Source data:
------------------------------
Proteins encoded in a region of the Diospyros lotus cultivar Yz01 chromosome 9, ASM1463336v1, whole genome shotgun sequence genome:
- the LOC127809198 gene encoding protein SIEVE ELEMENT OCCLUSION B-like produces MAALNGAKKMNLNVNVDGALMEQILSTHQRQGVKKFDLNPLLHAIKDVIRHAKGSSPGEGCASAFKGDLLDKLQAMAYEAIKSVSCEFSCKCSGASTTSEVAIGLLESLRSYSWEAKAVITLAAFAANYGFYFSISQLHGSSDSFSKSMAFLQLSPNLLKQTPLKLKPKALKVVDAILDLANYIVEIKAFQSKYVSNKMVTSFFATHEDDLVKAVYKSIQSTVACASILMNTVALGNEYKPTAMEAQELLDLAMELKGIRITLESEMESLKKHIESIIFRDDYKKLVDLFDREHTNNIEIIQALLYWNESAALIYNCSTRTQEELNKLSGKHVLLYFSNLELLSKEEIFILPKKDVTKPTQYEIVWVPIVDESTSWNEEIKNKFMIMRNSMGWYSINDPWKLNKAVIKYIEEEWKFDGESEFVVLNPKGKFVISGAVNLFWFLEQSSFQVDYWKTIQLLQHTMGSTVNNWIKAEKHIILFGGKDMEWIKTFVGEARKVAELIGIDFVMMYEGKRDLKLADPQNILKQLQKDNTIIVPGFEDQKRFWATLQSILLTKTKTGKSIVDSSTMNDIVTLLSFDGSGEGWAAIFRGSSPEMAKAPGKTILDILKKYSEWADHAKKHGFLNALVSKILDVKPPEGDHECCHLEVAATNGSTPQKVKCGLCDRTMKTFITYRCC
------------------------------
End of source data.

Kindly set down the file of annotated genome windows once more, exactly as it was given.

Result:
Proteins encoded in a region of the Diospyros lotus cultivar Yz01 chromosome 9, ASM1463336v1, whole genome shotgun sequence genome:
- the LOC127809198 gene encoding protein SIEVE ELEMENT OCCLUSION B-like produces MAALNGAKKMNLNVNVDGALMEQILSTHQRQGVKKFDLNPLLHAIKDVIRHAKGSSPGEGCASAFKGDLLDKLQAMAYEAIKSVSCEFSCKCSGASTTSEVAIGLLESLRSYSWEAKAVITLAAFAANYGFYFSISQLHGSSDSFSKSMAFLQLSPNLLKQTPLKLKPKALKVVDAILDLANYIVEIKAFQSKYVSNKMVTSFFATHEDDLVKAVYKSIQSTVACASILMNTVALGNEYKPTAMEAQELLDLAMELKGIRITLESEMESLKKHIESIIFRDDYKKLVDLFDREHTNNIEIIQALLYWNESAALIYNCSTRTQEELNKLSGKHVLLYFSNLELLSKEEIFILPKKDVTKPTQYEIVWVPIVDESTSWNEEIKNKFMIMRNSMGWYSINDPWKLNKAVIKYIEEEWKFDGESEFVVLNPKGKFVISGAVNLFWFLEQSSFQVDYWKTIQLLQHTMGSTVNNWIKAEKHIILFGGKDMEWIKTFVGEARKVAELIGIDFVMMYEGKRDLKLADPQNILKQLQKDNTIIVPGFEDQKRFWATLQSILLTKTKTGKSIVDSSTMNDIVTLLSFDGSGEGWAAIFRGSSPEMAKAPGKTILDILKKYSEWADHAKKHGFLNALVSKILDVKPPEGDHECCHLEVAATNGSTPQKVKCGLCDRTMKTFITYRCC